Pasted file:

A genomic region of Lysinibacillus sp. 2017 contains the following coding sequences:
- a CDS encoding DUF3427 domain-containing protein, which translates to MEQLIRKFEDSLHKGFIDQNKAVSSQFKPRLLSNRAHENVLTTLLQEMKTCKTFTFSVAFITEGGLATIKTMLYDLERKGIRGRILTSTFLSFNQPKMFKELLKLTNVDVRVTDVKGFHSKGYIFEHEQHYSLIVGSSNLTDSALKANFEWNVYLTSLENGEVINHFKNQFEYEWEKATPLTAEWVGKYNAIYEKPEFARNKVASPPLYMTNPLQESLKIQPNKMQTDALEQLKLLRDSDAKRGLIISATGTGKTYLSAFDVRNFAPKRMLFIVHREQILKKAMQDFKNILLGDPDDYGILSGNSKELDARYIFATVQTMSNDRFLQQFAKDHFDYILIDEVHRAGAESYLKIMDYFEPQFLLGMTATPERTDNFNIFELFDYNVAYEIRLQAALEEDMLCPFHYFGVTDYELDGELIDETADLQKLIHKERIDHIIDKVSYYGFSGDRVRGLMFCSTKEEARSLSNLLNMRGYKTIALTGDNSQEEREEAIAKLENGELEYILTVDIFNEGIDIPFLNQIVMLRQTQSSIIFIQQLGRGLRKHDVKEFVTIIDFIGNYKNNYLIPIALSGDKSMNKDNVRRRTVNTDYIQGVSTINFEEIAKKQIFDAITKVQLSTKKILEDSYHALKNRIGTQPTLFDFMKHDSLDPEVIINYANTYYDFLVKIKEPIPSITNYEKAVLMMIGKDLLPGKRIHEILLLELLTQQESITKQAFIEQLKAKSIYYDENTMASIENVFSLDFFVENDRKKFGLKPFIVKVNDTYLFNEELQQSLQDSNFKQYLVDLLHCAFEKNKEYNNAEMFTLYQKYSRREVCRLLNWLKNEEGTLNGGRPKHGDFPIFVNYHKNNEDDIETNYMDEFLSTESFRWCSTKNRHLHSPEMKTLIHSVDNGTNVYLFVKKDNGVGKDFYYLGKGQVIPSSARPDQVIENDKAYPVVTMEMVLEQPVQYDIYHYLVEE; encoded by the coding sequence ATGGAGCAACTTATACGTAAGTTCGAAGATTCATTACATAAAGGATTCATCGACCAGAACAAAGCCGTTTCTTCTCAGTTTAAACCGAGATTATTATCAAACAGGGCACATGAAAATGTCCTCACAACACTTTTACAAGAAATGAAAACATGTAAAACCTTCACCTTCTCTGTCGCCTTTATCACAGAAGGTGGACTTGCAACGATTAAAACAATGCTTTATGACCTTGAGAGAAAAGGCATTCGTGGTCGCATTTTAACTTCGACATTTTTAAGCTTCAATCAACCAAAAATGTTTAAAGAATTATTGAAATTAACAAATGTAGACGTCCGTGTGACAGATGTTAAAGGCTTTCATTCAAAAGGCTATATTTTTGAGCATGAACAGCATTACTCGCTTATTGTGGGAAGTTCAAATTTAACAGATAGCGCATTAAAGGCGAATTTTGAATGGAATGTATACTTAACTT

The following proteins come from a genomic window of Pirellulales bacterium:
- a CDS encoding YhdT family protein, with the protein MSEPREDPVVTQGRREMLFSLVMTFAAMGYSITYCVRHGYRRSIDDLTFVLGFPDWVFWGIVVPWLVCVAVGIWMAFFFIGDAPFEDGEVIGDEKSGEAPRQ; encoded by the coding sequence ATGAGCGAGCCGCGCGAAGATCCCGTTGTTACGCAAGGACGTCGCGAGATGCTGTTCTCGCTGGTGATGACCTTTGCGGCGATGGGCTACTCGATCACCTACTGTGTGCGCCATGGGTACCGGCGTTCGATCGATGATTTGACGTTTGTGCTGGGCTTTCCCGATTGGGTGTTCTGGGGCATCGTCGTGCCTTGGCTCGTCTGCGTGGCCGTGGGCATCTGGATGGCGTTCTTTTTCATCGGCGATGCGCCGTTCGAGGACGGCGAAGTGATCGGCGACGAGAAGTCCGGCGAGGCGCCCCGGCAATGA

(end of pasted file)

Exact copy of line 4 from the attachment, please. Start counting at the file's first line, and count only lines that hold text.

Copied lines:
- a CDS encoding YhdT family protein, with the protein MSEPREDPVVTQGRREMLFSLVMTFAAMGYSITYCVRHGYRRSIDDLTFVLGFPDWVFWGIVVPWLVCVAVGIWMAFFFIGDAPFEDGEVIGDEKSGEAPRQ; encoded by the coding sequence ATGAGCGAGCCGCGCGAAGATCCCGTTGTTACGCAAGGACGTCGCGAGATGCTGTTCTCGCTGGTGATGACCTTTGCGGCGATGGGCTACTCGATCACCTACTGTGTGCGCCATGGGTACCGGCGTTCGATCGATGATTTGACGTTTGTGCTGGGCTTTCCCGATTGGGTGTTCTGGGGCATCGTCGTGCCTTGGCTCGTCTGCGTGGCCGTGGGCATCTGGATGGCGTTCTTTTTCATCGGCGATGCGCCGTTCGAGGACGGCGAAGTGATCGGCGACGAGAAGTCCGGCGAGGCGCCCCGGCAATGA